Indexed on: 03 Dec '11Published on: 03 Dec '11Published in: PNAS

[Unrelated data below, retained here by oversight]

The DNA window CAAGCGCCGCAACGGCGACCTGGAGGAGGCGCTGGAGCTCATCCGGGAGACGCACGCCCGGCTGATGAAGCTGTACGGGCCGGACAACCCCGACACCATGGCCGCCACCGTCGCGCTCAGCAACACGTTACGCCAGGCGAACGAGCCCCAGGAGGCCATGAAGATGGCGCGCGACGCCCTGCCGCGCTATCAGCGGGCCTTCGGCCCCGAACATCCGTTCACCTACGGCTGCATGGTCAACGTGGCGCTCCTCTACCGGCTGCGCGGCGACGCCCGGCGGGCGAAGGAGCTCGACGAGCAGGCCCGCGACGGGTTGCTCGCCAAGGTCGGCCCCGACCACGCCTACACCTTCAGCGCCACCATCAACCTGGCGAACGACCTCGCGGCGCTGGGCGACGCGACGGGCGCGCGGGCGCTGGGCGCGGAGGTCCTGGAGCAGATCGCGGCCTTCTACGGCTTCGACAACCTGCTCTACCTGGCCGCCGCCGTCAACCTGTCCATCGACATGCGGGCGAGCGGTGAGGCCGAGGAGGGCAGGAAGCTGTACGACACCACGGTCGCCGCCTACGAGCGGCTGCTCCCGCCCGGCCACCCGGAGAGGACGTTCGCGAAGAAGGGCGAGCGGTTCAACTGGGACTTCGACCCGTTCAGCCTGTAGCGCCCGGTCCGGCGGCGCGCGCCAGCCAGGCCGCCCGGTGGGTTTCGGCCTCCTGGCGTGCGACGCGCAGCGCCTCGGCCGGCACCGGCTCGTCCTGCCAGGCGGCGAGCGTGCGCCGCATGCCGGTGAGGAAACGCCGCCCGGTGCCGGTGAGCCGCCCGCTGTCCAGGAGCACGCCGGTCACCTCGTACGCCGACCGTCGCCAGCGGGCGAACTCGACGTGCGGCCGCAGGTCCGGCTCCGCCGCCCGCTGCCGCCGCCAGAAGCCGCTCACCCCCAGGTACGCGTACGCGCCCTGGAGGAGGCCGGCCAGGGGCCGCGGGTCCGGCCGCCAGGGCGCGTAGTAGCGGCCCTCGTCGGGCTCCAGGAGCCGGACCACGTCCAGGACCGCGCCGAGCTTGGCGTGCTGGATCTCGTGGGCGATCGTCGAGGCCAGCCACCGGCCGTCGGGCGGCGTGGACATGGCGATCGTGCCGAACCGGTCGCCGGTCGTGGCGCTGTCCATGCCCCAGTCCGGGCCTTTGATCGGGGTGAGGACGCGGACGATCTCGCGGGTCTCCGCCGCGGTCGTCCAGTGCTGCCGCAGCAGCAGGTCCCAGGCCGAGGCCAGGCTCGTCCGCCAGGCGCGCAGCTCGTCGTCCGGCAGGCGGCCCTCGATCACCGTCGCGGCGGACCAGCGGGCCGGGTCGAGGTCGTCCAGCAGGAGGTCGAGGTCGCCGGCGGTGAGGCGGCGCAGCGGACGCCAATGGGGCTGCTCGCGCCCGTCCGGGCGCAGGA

The development of resistance to direct-acting antivirals (DAAs) targeting the hepatitis C virus (HCV) can compromise therapy. However, mechanisms that determine prevalence and frequency of resistance-conferring mutations remain elusive. Here, we studied the fidelity of the HCV RNA-dependent RNA polymerase NS5B in an attempt to link the efficiency of mismatch formation with genotypic changes observed in vivo. Enzyme kinetic measurements revealed unexpectedly high error rates (approximately 10(-3) per site) for G:U/U:G mismatches. The strong preference for G:U/U:G mismatches over all other mistakes correlates with a mutational bias in favor of transitions over transversions. Deep sequencing of HCV RNA samples isolated from 20 treatment-naïve patients revealed an approximately 75-fold difference in frequencies of the two classes of mutations. A stochastic model based on these results suggests that the bias toward transitions can also affect the selection of resistance-conferring mutations. Collectively, the data provide strong evidence to suggest that the nature of the nucleotide change can contribute to the genetic barrier in the development of resistance to DAAs.